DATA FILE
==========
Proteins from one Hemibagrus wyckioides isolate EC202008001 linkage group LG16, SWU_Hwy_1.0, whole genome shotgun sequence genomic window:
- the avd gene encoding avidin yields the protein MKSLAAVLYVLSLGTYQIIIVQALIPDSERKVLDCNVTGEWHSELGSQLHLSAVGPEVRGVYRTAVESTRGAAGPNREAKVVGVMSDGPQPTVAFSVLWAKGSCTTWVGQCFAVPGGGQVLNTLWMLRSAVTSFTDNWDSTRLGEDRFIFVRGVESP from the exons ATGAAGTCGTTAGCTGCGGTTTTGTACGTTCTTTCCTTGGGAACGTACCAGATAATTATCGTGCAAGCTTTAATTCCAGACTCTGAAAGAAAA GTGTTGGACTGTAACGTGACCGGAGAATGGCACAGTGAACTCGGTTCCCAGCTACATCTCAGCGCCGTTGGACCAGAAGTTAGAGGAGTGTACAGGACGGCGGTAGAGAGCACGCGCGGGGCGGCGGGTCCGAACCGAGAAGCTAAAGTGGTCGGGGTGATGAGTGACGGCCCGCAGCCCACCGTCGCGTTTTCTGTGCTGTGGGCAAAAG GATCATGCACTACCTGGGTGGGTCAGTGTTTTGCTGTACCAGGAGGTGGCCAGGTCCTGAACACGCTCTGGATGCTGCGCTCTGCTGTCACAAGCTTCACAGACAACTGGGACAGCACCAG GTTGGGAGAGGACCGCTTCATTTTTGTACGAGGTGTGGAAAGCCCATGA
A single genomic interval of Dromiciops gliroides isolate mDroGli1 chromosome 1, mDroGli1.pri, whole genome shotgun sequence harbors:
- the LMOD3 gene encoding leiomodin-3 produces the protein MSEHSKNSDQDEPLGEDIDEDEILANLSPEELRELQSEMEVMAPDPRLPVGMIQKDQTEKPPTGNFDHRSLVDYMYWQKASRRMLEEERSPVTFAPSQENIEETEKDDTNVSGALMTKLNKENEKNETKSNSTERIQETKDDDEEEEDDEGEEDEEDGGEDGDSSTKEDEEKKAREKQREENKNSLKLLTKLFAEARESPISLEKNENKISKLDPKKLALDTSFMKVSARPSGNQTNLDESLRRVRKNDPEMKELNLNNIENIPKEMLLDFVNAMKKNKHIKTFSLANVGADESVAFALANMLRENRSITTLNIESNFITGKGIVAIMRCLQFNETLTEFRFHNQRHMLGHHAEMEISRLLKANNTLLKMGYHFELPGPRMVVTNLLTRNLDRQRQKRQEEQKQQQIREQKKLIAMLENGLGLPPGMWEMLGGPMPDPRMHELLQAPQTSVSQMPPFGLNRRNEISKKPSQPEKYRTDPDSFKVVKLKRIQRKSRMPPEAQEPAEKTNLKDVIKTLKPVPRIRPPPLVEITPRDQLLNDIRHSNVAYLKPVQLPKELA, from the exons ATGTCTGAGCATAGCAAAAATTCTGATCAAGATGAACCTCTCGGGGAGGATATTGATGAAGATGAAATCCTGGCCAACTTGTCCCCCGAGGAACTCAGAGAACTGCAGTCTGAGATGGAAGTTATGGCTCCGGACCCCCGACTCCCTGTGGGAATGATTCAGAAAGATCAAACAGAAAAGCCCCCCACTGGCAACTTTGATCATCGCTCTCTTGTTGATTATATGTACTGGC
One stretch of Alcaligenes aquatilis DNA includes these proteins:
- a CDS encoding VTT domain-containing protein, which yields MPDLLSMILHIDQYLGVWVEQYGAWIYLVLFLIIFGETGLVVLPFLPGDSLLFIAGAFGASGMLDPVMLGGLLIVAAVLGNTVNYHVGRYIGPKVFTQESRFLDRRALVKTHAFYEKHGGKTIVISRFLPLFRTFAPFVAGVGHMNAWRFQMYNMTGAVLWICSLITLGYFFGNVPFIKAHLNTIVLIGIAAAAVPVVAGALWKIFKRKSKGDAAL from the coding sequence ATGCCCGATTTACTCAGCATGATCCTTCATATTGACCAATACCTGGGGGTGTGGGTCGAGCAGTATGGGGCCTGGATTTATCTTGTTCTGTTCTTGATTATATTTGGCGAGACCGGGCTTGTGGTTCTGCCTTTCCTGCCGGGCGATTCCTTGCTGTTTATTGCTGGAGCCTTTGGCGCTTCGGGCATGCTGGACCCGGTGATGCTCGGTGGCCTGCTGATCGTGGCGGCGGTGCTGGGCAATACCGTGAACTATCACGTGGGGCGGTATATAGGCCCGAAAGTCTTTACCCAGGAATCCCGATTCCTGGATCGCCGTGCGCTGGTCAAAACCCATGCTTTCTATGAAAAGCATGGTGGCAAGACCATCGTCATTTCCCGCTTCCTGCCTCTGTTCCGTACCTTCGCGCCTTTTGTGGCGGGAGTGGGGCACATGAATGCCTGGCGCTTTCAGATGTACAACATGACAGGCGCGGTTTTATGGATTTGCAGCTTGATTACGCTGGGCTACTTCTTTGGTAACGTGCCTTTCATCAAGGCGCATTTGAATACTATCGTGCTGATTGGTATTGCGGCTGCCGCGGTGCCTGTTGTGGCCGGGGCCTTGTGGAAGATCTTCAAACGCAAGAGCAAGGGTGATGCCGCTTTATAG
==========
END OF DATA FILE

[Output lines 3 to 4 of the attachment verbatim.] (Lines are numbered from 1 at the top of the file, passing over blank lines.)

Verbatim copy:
A single genomic interval of Dromiciops gliroides isolate mDroGli1 chromosome 1, mDroGli1.pri, whole genome shotgun sequence harbors:
- the LMOD3 gene encoding leiomodin-3 produces the protein MSEHSKNSDQDEPLGEDIDEDEILANLSPEELRELQSEMEVMAPDPRLPVGMIQKDQTEKPPTGNFDHRSLVDYMYWQKASRRMLEEERSPVTFAPSQENIEETEKDDTNVSGALMTKLNKENEKNETKSNSTERIQETKDDDEEEEDDEGEEDEEDGGEDGDSSTKEDEEKKAREKQREENKNSLKLLTKLFAEARESPISLEKNENKISKLDPKKLALDTSFMKVSARPSGNQTNLDESLRRVRKNDPEMKELNLNNIENIPKEMLLDFVNAMKKNKHIKTFSLANVGADESVAFALANMLRENRSITTLNIESNFITGKGIVAIMRCLQFNETLTEFRFHNQRHMLGHHAEMEISRLLKANNTLLKMGYHFELPGPRMVVTNLLTRNLDRQRQKRQEEQKQQQIREQKKLIAMLENGLGLPPGMWEMLGGPMPDPRMHELLQAPQTSVSQMPPFGLNRRNEISKKPSQPEKYRTDPDSFKVVKLKRIQRKSRMPPEAQEPAEKTNLKDVIKTLKPVPRIRPPPLVEITPRDQLLNDIRHSNVAYLKPVQLPKELA, from the exons ATGTCTGAGCATAGCAAAAATTCTGATCAAGATGAACCTCTCGGGGAGGATATTGATGAAGATGAAATCCTGGCCAACTTGTCCCCCGAGGAACTCAGAGAACTGCAGTCTGAGATGGAAGTTATGGCTCCGGACCCCCGACTCCCTGTGGGAATGATTCAGAAAGATCAAACAGAAAAGCCCCCCACTGGCAACTTTGATCATCGCTCTCTTGTTGATTATATGTACTGGC